If you are still reading this at this point, you might be wondering what more can we learn from rainbow that isn't already known?  Well, you might just be in for a surprise!

The rainbow effect is possible for combinations of media other than water and air.  A classic example is when light passes from air to a prism.  At the University of British Columbia, Dr. Lorn e Whitehead designed a special kind of paper which has micro-prisms stuck onto one side of it.  When held up to the light, it gives off beautiful rainbow colours (see Figure 15).  Taking advantage of the occurence of total internal reflection in prisms, this special paper is currently used as the material for light guide or light pipes.  How the prism paper looks when put up close to an object if shown in Figure 16.  The light pipe is an efficient apparatus for guiding light because a high percentage of the light from the light source is reflected back inside the pipe.  That is, very little light is lost due to refraction off the surface of the pipe.  Consequently, the light from the source is efficiently guided towards a des tination.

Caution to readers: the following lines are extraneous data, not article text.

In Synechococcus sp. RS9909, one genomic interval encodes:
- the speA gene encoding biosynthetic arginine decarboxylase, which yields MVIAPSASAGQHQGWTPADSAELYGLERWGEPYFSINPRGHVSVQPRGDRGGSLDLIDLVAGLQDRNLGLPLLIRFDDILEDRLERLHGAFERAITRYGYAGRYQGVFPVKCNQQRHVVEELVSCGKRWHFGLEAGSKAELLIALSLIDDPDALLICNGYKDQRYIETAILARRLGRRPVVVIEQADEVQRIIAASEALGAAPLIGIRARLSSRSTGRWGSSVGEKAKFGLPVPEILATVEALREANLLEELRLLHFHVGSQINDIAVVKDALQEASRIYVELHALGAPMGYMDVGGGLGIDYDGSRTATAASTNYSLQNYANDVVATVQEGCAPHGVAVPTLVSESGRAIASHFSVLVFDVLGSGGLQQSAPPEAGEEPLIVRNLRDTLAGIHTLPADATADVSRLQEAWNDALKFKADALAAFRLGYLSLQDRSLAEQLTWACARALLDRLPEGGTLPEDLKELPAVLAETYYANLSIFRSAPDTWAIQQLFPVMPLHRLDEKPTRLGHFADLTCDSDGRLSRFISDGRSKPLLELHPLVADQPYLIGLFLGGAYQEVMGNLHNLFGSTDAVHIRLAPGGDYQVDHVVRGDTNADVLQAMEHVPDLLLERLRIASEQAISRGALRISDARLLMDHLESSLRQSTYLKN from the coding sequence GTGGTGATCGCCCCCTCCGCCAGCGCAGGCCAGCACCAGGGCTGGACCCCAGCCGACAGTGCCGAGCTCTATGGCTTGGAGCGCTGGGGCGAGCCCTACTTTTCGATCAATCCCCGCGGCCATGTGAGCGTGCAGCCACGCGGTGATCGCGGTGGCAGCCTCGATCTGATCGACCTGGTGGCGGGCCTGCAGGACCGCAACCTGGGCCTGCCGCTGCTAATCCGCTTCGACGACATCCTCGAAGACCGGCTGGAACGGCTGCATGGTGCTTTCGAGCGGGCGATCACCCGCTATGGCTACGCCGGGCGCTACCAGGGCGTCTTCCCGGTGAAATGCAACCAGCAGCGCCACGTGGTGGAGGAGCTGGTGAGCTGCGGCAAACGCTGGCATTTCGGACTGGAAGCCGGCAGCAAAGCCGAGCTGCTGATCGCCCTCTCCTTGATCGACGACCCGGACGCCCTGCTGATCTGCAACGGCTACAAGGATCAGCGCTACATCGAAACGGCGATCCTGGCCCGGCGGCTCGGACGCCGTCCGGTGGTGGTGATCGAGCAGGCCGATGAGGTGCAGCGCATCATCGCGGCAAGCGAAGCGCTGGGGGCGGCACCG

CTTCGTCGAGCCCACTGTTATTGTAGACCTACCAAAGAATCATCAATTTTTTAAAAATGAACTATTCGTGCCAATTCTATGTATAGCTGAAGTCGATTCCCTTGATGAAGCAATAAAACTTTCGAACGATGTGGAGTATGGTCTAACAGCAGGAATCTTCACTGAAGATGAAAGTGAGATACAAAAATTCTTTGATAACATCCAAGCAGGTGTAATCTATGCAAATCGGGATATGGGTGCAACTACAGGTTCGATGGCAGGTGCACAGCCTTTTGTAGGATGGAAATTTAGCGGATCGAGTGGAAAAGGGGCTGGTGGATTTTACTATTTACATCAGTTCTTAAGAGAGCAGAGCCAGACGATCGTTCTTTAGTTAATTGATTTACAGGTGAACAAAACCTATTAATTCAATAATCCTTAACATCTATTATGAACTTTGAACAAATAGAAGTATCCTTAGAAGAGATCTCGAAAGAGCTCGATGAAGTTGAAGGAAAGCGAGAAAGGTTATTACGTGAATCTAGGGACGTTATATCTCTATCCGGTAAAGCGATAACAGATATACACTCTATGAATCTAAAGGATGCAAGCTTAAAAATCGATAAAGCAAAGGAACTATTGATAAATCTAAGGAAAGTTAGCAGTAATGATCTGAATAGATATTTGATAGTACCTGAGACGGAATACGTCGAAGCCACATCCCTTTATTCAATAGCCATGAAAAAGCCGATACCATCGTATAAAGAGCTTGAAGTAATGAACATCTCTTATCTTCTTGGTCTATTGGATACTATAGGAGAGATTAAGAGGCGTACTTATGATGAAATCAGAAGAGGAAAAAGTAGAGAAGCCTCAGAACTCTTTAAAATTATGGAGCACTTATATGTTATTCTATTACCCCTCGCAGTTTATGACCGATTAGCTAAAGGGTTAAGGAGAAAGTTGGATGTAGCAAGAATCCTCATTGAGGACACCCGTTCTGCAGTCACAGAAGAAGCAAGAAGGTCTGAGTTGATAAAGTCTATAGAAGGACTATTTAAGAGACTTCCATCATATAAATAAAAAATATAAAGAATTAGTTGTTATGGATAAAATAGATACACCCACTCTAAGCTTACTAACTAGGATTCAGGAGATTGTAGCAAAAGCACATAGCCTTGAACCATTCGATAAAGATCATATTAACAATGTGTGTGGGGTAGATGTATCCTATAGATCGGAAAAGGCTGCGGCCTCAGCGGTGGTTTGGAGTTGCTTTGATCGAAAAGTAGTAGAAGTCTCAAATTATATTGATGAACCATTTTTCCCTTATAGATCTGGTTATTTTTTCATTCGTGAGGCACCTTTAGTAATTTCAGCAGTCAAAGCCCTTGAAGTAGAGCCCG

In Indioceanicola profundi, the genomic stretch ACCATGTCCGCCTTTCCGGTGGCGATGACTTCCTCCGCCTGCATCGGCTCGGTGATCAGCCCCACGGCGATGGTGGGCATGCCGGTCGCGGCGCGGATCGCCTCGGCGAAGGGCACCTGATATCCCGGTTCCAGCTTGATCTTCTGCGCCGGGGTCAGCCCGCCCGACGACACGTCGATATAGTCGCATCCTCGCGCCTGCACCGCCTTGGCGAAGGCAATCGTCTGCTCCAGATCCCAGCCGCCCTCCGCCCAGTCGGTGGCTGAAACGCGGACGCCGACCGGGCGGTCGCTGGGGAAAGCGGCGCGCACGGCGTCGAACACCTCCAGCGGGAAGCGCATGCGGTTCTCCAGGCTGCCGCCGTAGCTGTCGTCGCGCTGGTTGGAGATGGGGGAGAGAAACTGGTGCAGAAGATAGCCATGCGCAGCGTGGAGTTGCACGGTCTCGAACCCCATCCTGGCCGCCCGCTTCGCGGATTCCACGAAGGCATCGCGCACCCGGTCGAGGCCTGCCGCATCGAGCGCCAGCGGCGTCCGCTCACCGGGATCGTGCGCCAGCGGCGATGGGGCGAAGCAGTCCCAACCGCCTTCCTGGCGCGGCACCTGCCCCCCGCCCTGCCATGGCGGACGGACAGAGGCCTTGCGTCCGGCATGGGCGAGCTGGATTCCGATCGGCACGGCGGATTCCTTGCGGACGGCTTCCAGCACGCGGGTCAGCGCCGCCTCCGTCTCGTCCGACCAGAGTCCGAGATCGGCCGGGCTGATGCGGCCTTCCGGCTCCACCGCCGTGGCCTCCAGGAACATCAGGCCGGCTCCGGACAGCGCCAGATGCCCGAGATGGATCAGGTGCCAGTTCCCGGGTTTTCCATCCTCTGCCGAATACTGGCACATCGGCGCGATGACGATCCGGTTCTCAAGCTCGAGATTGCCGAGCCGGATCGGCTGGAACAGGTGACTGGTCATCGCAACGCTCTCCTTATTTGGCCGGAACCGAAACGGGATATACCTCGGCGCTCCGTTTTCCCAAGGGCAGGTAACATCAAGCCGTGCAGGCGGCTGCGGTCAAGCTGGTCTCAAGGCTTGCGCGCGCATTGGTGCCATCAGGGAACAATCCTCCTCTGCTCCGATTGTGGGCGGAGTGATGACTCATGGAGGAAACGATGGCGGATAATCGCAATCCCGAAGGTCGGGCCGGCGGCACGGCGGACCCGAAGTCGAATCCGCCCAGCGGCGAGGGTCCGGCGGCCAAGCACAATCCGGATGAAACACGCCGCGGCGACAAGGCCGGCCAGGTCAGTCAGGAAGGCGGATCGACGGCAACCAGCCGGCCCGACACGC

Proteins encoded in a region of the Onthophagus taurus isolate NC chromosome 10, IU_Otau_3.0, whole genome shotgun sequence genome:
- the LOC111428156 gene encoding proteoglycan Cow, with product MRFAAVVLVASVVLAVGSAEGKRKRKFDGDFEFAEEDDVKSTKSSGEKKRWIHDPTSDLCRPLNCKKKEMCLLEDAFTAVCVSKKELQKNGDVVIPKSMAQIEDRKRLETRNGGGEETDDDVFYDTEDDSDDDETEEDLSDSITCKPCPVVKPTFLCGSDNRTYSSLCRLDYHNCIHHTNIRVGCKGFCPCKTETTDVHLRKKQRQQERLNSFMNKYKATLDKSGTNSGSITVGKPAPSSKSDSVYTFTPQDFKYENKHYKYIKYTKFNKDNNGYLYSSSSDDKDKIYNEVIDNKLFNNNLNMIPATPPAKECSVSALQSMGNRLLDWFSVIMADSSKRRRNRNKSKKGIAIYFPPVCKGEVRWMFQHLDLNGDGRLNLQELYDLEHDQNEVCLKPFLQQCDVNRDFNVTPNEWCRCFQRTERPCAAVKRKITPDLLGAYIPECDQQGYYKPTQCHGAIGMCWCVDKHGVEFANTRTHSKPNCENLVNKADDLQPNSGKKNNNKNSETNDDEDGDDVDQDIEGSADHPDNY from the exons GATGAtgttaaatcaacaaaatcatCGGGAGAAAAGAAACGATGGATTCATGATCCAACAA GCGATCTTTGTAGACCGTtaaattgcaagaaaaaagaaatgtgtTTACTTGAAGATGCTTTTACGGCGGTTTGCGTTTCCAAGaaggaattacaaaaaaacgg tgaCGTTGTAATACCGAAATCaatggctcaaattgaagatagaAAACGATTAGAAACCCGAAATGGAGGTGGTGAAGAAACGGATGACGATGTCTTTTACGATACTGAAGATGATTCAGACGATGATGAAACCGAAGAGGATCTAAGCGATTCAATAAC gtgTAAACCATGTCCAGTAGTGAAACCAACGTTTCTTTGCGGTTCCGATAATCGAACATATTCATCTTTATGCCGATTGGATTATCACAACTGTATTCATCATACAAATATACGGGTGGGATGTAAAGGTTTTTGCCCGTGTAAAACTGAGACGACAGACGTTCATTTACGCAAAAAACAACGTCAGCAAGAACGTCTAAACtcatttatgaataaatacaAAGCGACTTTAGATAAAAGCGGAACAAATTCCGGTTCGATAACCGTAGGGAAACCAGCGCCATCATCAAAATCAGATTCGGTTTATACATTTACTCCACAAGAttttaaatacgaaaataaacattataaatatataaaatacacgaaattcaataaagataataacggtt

Figure 16:  The Prism Paper #2

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